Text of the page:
If you are at all concerned please contact the department before your scan appointment. On arrival, you will be asked to complete a questionnaire detailing your past medical history, height and weight. 25 Harley Street has a quiet waiting room with complimentary tea and coffee to make your short wait more pleasant.
During the Dexa Scan
The radiographer/technician will take you into the scanning room and will then check through your questionnaire with you. Please inform a member of staff if you think you could be pregnant. We will explain the procedure and answer any questions you may have. In the scanning room you will be asked to remove your outer clothes and jewellery and given a gown to wear.
You will need to lie on your back or side on the couch and will be asked to keep still for the duration of the scan. We may have to reposition you depending on the area we are looking at.
What happens after a Dexa Scan
Following the examination you will be supplied with a CD consisting of images from the scan. The images are processed and reviewed by a Consultant Rheumatologist and Osteoporosis specialist who will provide your referrer with a report (this usually takes 3 working days). You should then make a follow up appointment with your referrer to discuss these results.
Preparing for a CT scan
You should contact the hospital after receiving your appointment letter if you have any allergies or kidney problems, or if you’re taking medication for diabetes, because special arrangements may need to be made. For scans of the body you will always be asked to change into a gown. Before having the scan, you may be given a special dye called a contrast to help improve the quality of the images. This may be swallowed in the form of a drink, passed into your bottom (enema), or injected into a blood vessel.
For females only: If you are having a CT of the Abdomen you must be within 10 days of your last menstrual period.
During the CT
During the scan, you’ll usually lie on your back on a flat bed that passes into the CT scanner. The Radiographer will operate the scanner from the next room. While the scan is taking place, you’ll be able to hear and speak to them through an intercom.
While each scan is taken you’ll need to lie very still, this ensures that the scan images aren’t blurred. You may be asked to breathe in, breathe out, or hold your breath at certain points. The scan will usually take around 10-20 minutes.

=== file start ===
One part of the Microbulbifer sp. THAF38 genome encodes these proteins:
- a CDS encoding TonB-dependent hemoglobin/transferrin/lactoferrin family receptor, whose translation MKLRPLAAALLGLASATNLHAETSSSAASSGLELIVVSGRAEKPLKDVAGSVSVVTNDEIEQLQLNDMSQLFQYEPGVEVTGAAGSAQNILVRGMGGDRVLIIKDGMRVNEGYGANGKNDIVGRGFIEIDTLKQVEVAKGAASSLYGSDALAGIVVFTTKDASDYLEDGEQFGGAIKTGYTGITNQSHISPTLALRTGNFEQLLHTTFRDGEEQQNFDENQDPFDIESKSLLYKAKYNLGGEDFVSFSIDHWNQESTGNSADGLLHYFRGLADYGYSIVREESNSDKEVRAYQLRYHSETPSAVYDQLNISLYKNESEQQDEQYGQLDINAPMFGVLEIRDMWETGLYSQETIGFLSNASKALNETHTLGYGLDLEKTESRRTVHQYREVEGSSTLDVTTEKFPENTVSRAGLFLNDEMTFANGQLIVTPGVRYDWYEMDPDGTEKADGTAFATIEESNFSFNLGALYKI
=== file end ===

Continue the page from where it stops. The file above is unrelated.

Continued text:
Please note: during this scan a form of radiation is used.
After the CT
You shouldn’t experience any after effects from a CT scan and can usually go home soon afterwards.
If a contrast was used, you may be advised to wait in the hospital for up to an hour to make sure you don’t have a reaction to it. If you suspect an allergy following the scan please inform your GP. You will be given a copy of the images on CD before you leave the department. You can take these with you to your next consultation with the referring doctor. A report will be sent doctor who referred you for the scan, so they can discuss the results with you.
Preparing for an Ultrasound scan
Before having some types of ultrasound scan, you may be asked to follow certain instructions to help improve the quality of the images produced. For example, you may be advised to:
- drink water and not go to the toilet until after the scan – this may be needed before a scan of your unborn baby or your pelvic area
- avoid eating for several hours before the scan – this may be needed before a scan of your digestive system, including the liver and gallbladder
During the Ultrasound
Most ultrasound scans last between 15 and 45 minutes. A Radiologist presses a small, hand-held device (transducer), about the size of a bar of soap, against your skin over the area being examined, moving it as necessary to capture the image.
After the Ultrasound
In most cases, there are no after-effects and you can go home soon after the scan is finished. If a sedative wasn’t used, you can drive, eat, drink and return to your other normal activities straight away.
If you have any further questions, please do call us 0207 079 2102 and we will be happy to assist.